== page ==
This fall we launched WE NEED TO TALK ABOUT THIS, our new national talk series!
Watch this space to learn more about This Magazine events in Vancouver, Calgary, Winnipeg, Halifax, Montreal, and Toronto. Each city will feature a different topic ranging from mental health to LGBTQ issues and include a diverse range of speakers.
We can’t wait to visit your city!
CALGARY: June 27th @ 7:00 p.m., cSpace King Edward, 1721 29th Avenue SW
We Need To Talk About This: Party politics vs. social change
The Big Question: How can we work for meaningful social change in a world polarized by left and right?
Our speakers for the evening are Alberta Advantage Podcast, Esmahan Razavi, Pam Krause and more to be announced.
Meet the speakers: Stay tuned for speaker details.
VANCOUVER: June 3rd @ 7:00 p.m., The Post at 750
We Need To Talk About This: Canada’s opioid crisis
The Big Question: Provincial efforts to deal with the opioid crisis vary and the upcoming federal election has brought on calls for an action plan: what can we do to address the epidemic on a national level and whose responsibility is it?
Our speakers for the evening are Shelda Kastor, Garth Mullins, Hawkfeather Peterson, Samantha Pranteau, Krista Butler, Nicolas Crier and Dr. Mark Tyndall.
Meet the speakers:
Garth Mullins is a drug user activist and award-winning radio documentarian. He is host and executive producer of the Crackdown Podcast where drug users cover the drug war as war correspondents. This is Garth’s second overdose crisis. He used injection heroin for over a decade and is now on methadone. He is a member of the Vancouver Area Network of Drug Users and is also a trade union organizer and musician.
Krista Butler is currently developing Megaphone’s new Speakers Bureau program. She holds a degree in both Psychology and Environmental Studies, with a background in health research and non-profit program development as well as frontline support work for those experiencing homelessness and addiction. She is passionate about spiritual health, social equity, and building community. In her spare time, Krista is a trauma-sensitive yoga teacher, end-of-life doula and novice but determined skateboarder.
Nicolas Crier is an adoptee of Cree heritage and a freelance writer. At 40 years old he has spent approximately half his life surviving in the streets and more than a decade in the Downtown Eastside. It never occurred to him that being a drug user would ever be useful, but he’s parlayed his street smarts and community connections into a successful career as an overdose responder and outreach worker and, in 2018, became a coordinator and facilitator for the Speakers Bureau at Megaphone. He sends love to his six-year-old son, Money.
Dr. Mark Tyndall is a Professor at the UBC School of Population and Public Health and the former Executive Director of the BC Centre for Disease Control. He is an infectious diseases specialist and epidemiologist with a focus on urban health and addiction. He is an author on over 250 peer-reviewed publications, with a focus on HIV and Hepatitis C care and prevention, harm reduction, and community-based interventions. He was co-lead investigator on the evaluation of Insite, North America’s first supervised injection site and his TED talk on harm reduction has generated over 1.25 million views. Dr. Tyndall has taken a leading role in responding to the overdose crisis in Canada with a focus on harm reduction interventions, providing a safer supply of drugs and the decriminalization of all drug use.
Hawkfeather Peterson is an executive board member, secretary and BC representative for the Canadian Association of People who Use Drugs. They were also recently elected as the vice-president of the BC/Yukon Association of Drug War Survivors and are a member of BC’s Overdose Emergency Response Center’s extended ops committee, as well as a member of BC Women’s and Children’s hospital’s overdose prevention and response task force and the Provincial Perinatal substance use project. From the Sunshine Coast BC, they also work locally with our Community Action Team as an advisor, doing peer outreach and overdose prevention work. Aside from being an advocate and activist as a drug user with lived experience, they are also a parent of six and a professional visual artist.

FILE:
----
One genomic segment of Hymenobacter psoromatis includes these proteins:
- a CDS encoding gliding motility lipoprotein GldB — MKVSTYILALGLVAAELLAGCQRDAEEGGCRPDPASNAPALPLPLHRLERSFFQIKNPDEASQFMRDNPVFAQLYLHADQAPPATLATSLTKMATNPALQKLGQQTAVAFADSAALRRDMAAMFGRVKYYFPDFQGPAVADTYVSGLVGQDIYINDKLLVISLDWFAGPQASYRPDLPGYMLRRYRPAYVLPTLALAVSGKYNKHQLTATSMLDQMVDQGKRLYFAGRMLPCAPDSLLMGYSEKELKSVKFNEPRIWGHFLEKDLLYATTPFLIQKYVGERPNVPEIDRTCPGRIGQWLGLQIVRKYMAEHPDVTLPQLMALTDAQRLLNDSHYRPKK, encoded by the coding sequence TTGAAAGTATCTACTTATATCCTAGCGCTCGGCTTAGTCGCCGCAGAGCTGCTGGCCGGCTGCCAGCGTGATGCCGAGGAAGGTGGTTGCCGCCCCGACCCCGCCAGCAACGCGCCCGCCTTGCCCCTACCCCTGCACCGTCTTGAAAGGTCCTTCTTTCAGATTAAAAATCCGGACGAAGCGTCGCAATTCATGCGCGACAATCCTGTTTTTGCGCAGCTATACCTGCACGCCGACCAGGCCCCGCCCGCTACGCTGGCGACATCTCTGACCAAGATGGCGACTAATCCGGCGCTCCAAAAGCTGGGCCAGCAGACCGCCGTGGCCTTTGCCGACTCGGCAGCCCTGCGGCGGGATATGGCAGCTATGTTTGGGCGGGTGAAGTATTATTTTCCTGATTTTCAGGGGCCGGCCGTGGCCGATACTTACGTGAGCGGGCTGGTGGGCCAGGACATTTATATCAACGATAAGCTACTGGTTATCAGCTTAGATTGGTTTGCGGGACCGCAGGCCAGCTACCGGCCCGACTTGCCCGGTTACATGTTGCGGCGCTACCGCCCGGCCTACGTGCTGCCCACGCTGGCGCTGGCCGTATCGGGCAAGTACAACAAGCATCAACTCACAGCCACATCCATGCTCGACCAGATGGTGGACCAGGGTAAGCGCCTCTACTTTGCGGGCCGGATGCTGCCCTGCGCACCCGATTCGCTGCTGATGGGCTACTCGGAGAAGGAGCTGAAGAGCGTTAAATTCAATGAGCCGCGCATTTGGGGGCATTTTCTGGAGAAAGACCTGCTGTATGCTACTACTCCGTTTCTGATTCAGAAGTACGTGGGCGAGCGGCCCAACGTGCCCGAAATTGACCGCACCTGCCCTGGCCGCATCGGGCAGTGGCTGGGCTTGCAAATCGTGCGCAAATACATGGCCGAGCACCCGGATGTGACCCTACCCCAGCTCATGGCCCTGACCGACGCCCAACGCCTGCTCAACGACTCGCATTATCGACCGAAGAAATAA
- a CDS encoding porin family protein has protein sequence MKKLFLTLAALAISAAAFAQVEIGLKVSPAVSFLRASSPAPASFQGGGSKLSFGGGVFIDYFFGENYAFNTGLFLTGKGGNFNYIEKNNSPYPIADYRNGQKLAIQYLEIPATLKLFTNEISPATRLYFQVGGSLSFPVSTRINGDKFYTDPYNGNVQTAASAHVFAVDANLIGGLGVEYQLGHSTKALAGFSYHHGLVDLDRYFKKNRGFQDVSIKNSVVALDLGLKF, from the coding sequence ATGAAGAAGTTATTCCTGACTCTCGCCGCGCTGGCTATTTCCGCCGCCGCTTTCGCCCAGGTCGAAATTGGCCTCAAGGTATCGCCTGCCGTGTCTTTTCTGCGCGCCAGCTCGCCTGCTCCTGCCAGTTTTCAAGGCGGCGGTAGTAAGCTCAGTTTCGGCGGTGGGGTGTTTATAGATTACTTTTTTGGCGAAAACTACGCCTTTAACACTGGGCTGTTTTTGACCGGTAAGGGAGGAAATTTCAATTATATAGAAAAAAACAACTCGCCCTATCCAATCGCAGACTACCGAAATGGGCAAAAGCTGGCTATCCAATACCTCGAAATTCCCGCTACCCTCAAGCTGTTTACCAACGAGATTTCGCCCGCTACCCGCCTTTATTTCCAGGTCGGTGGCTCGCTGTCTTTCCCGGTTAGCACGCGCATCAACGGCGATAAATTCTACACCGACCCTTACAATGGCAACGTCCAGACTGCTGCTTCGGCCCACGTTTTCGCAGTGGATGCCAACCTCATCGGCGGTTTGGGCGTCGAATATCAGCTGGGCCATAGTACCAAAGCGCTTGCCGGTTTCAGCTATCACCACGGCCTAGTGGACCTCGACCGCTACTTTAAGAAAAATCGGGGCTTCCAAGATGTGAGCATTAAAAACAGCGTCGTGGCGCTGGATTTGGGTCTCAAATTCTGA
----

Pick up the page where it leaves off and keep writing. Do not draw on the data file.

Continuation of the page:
Samantha Pranteau is part of the Misipawistik First Nations, Winnipeg, MB. She currently coordinates the Tenant Overdose Response Organizers, who help build and foster communities of care within the private SROs.
Shelda Kastor is an Ochapawace of the Cree Nation. She has lived in Vancouver off and on since 1988. She works and sits on a few boards in the Downtown Eastside, including the Western Aboriginal Harm Reduction Society Board for the last six years.
WINNIPEG: March 28th @ 7:00 p.m., Carol Shields Auditorium, Millennium Library
We Need To Talk About This: Systemic racism in Canada’s health care system
The Big Question: “What can we do to address the racism and struggles Indigenous peoples face in accessing health care in Canada?”
Meet the speakers:
Ryan Thorpe is a reporter and writer born and raised in the Canadian prairies. A graduate of Niagara College’s journalism program, his reporting has appeared in newspapers in Manitoba and Ontario, including, among others, the Brandon Sun, the Hamilton Spectator and the Winnipeg Free Press. Ryan wrote This Magazine‘s September/October issue cover story on Windy Sinclair.
Elissa Black Wolf Kixen is an Anishinaabe Two Spirit Comedian/Producer who’s roots lay in Couchiching First Nation, Ontario. They have travelled across Canada and the USA as a Comedian and improviser. They use comedy as a tool in dealing with racism, homophobia and sexism. They are the Co-founder/producer of WOKE Comedy Hour, featured on APTN’s The Laughing Drum, Co-produces Queer and Present Danger MB and they are the executive producer for Minogondaagan: the good voice podcast.
Dr. Barry Lavallee is a member of the First Nation and Metis communities of Manitoba. His ancestral territories are located at St. Laurent, Duck Bay and Lake Manitoba First Nation. He is a member of the Bear Clan. He practices Family Medicine in Winnipeg. He serves as medical advisor to the Diabetes Integration Project of the First Nation Health Services and Social Secretariat of Manitoba. He remains a mentor to Indigenous, white and other settler health care learners.